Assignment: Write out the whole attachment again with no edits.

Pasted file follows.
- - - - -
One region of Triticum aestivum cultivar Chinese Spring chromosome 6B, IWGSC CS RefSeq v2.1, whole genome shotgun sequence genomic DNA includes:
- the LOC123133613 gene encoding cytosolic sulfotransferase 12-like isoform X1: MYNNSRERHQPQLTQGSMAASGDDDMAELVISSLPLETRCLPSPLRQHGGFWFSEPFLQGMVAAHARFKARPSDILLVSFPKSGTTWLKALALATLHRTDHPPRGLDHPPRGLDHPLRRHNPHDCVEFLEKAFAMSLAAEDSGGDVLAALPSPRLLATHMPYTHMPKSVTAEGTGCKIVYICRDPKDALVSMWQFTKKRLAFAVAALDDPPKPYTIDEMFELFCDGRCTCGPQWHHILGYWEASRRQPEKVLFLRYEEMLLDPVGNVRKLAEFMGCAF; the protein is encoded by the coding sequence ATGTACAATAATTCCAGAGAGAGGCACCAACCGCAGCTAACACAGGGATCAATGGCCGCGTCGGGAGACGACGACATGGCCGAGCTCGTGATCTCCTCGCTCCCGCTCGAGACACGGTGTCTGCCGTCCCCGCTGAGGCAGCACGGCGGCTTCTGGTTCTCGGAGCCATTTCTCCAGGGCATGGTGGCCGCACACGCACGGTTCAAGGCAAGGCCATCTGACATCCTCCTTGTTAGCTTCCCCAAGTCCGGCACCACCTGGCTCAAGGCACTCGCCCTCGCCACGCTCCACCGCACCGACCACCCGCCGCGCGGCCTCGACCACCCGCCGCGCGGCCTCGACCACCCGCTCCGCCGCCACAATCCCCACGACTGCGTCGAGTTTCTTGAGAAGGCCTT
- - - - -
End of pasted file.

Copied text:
One region of Triticum aestivum cultivar Chinese Spring chromosome 6B, IWGSC CS RefSeq v2.1, whole genome shotgun sequence genomic DNA includes:
- the LOC123133613 gene encoding cytosolic sulfotransferase 12-like isoform X1: MYNNSRERHQPQLTQGSMAASGDDDMAELVISSLPLETRCLPSPLRQHGGFWFSEPFLQGMVAAHARFKARPSDILLVSFPKSGTTWLKALALATLHRTDHPPRGLDHPPRGLDHPLRRHNPHDCVEFLEKAFAMSLAAEDSGGDVLAALPSPRLLATHMPYTHMPKSVTAEGTGCKIVYICRDPKDALVSMWQFTKKRLAFAVAALDDPPKPYTIDEMFELFCDGRCTCGPQWHHILGYWEASRRQPEKVLFLRYEEMLLDPVGNVRKLAEFMGCAF; the protein is encoded by the coding sequence ATGTACAATAATTCCAGAGAGAGGCACCAACCGCAGCTAACACAGGGATCAATGGCCGCGTCGGGAGACGACGACATGGCCGAGCTCGTGATCTCCTCGCTCCCGCTCGAGACACGGTGTCTGCCGTCCCCGCTGAGGCAGCACGGCGGCTTCTGGTTCTCGGAGCCATTTCTCCAGGGCATGGTGGCCGCACACGCACGGTTCAAGGCAAGGCCATCTGACATCCTCCTTGTTAGCTTCCCCAAGTCCGGCACCACCTGGCTCAAGGCACTCGCCCTCGCCACGCTCCACCGCACCGACCACCCGCCGCGCGGCCTCGACCACCCGCCGCGCGGCCTCGACCACCCGCTCCGCCGCCACAATCCCCACGACTGCGTCGAGTTTCTTGAGAAGGCCTT